# First Order Differential Equations

• Bucky
In summary, the conversation discusses solving a differential equation using separation of variables. The attempt at a solution involves trying different methods, including substitution and integrating using a standard formula. Ultimately, the poster is able to successfully solve the equation.

## Homework Statement

Solve the following differential equation using separation of variables

$$(1+x)^2 y' = (1-y)^2 , y(1) = 2$$

## The Attempt at a Solution

haven't gotten very far in this at all :/

i've tried dividing both sides by $$(1+x)^2$$, in order to get y' on it's own..

$$y' = \frac{(1-y)^2}{(1+x)^2}$$

but i don't know how to integrate this...but had a go anyway

apparently the rule for integrating an expression in brackets is..

$$\frac{(ax + b)^n}{a(n+1)}$$

so i tried integrating both halves of the fraction seperatley...giving
$$\frac{(-y+1)^3 }{-3y}$$
$$\frac{(x+1)^2}{3x}$$
putting these together and dividing gave

$$\frac{3x(-y+1)^2}{-3y(x+1)^3} + C$$

however i don't think this is accurage, as substituting in 1 and 2 for x and y respectivley gmade C some out as -3/48. Can someone shed some light at where I've went wrong?

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You haven't gotten y on it's own. Write y'=dy/dx and put the dy with the y's and the dx with the x's.

are you saying i need to get the y terms on one side of the equals and the x terms on the other side?

if so then I'm stumped. I'm not sure how to split up the equation in it's initial form.

How about dy/(1-y)^2=dx/(1+x)^2? Does it look split now?

ok, right, rearranged it and here's what i have:

$$\int \frac{dy}{(1-y)^2} = \frac{dx}{(1+x)^2}$$

$$\frac {1}{(1-y)^3}{3} = {1}{(1+x)^3}{3} + C$$

which, after substituting y(0) = -1 (wrong values on first post BTW) i get

$$\frac{-7}{24} = C$$

I'm pretty sure this is wrong...but anyway let's sub that back into the integrated function

$$\frac{1}{3} (1-y)^3 = \frac{1}{3} (1+x)^3 - 7/24$$
$$\frac 8(1-y)^3 = 8(1+x)^3 - 7$$

the answer in teh book is given as

$$y = \frac{x-1}{1+3x}$$

It would help a lot if you did the integrations correctly. The integral of 1/x^2 is not 1/x^3.

er sorry that's a typo, i get the integral of 1/(1+x)^3 to be...

1/3(1+x)^3

You want to integrate 1/(1+x)^2. Try again.

Hint: integral of 1/u^2 du=-1/u.

so...the integral of 1/(1+x)^2 is just -1 - (1/x) ?

even that doesn't seem right...though my formula book doesn't have the formula for such an instance.

Make a substitution u=x+1. Similarly for the y integral. You have done that, right?

ok so that gives...

$$- \frac{1}{(1-y)} = - \frac{1}{(1+x)}$$

Bucky said:
ok, right, rearranged it and here's what i have:

$$\int \frac{dy}{(1-y)^2} = \int \frac{dx}{(1+x)^2}$$
I added the integral sign on the right side.

$$\frac {1}{(1-y)^3}{3} = {1}{(1+x)^3}{3} + C$$
I think you meant
$$\frac{1}{3(1-y)^3}= \frac{1}{3(1+x)^3}+ C$$
but you've missed a sign. But only one sign. As Dick said you need to substitute for both 1+ x and 1- y. If u= 1- y, what is du?

HallsofIvy said:
I think you meant
$$\frac{1}{3(1-y)^3}= \frac{1}{3(1+x)^3}+ C$$
but you've missed a sign. But only one sign. As Dick said you need to substitute for both 1+ x and 1- y. If u= 1- y, what is du?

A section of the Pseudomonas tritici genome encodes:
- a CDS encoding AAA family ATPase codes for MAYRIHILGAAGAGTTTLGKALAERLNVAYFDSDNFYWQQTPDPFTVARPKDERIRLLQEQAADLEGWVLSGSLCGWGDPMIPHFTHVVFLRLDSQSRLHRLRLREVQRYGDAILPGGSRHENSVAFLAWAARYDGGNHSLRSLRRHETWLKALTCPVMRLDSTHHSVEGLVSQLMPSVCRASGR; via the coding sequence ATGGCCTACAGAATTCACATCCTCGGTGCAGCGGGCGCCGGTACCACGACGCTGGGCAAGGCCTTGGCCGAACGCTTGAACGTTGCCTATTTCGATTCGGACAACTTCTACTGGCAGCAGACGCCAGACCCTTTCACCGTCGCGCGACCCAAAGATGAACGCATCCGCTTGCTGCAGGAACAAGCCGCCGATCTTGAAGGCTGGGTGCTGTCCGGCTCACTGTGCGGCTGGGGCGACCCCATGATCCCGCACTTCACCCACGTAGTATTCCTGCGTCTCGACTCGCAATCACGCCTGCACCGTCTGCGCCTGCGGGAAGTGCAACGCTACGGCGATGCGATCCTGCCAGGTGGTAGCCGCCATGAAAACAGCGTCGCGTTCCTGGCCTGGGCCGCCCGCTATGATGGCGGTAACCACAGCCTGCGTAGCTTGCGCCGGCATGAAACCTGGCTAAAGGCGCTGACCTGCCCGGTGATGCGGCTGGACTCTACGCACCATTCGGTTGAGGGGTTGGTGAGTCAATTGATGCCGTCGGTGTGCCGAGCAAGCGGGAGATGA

I think Halls was just cleaning up your notation and doesn't mean to imply that cube is the right power. But you did miss the substitution sign.

i don't see where the missing sign is. unless the sign attatched to the letter comes out? but that's not what i thought you meant when you said

1/u^2 = -1/u

so do you mean that i should have...

$$\frac{dy}{(1-y)^2} = \frac{dx}{(1+x)^2}$$
$$-\frac{dy}{(1-y)^2} = \frac{dx}{(1+x)^2}$$

EDIT: wait that can't be right...yeah I'm lost.

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Bucky said:
ok so that gives...

$$- \frac{1}{(1-y)} = - \frac{1}{(1+x)}$$

If you differentiate the right side of this you get 1/(1+x)^2. That's what you want. If you differentiate the left side you get -1/(1-y)^2. Don't forget the chain rule. That's NOT what you want.

Bucky said:
i don't see where the missing sign is. unless the sign attatched to the letter comes out? but that's not what i thought you meant when you said

1/u^2 = -1/u
He certainly never said that! he said that the anti-derivative of 1/u2 is -1/u.

so do you mean that i should have...

$$\frac{dy}{(1-y)^2} = \frac{dx}{(1+x)^2}$$
$$-\frac{dy}{(1-y)^2} = \frac{dx}{(1+x)^2}$$

EDIT: wait that can't be right...yeah I'm lost.
If you let u= 1+ x, then du= dx and dx/(1+x)2= du/u2. What's the anti-derivative of that?

If you let v= 1-y, then dv= -dy and y/(1-y)2= -dv/v2. What's the anti-derivative of that?

ok so i tried a totally different method and it seems to work.

instaed of substitution i tried using the standard integral

$$\int (ax+b)^n = \frac{(ax+b)^{n+1}}{a(n+1)}$$

thanks a lot for your help guys!

Bucky said:
ok so i tried a totally different method and it seems to work.

instaed of substitution i tried using the standard integral

$$\int (ax+b)^n = \frac{(ax+b)^{n+1}}{a(n+1)}$$

thanks a lot for your help guys!

Let u=(ax+b), du=a*dx, du/a=dx.

$$\int (ax+b)^n dx= \frac{1}{a} \int (u)^n du = \frac{1}{a} \frac{u^(n+1)}{(n+1)} = \frac{(ax+b)^{n+1}}{a(n+1)}$$

That is a TOTALLY DIFFERENT METHOD!

Bucky said:
ok so i tried a totally different method and it seems to work.

instaed of substitution i tried using the standard integral

$$\int (ax+b)^n = \frac{(ax+b)^{n+1}}{a(n+1)}$$

thanks a lot for your help guys!

Let u=(ax+b), du=a*dx, du/a=dx.

$$\int (ax+b)^n dx= \frac{1}{a} \int (u)^n du = \frac{1}{a} \frac{u^{n+1}}{(n+1)} = \frac{(ax+b)^{n+1}}{a(n+1)}$$

That is a TOTALLY DIFFERENT METHOD!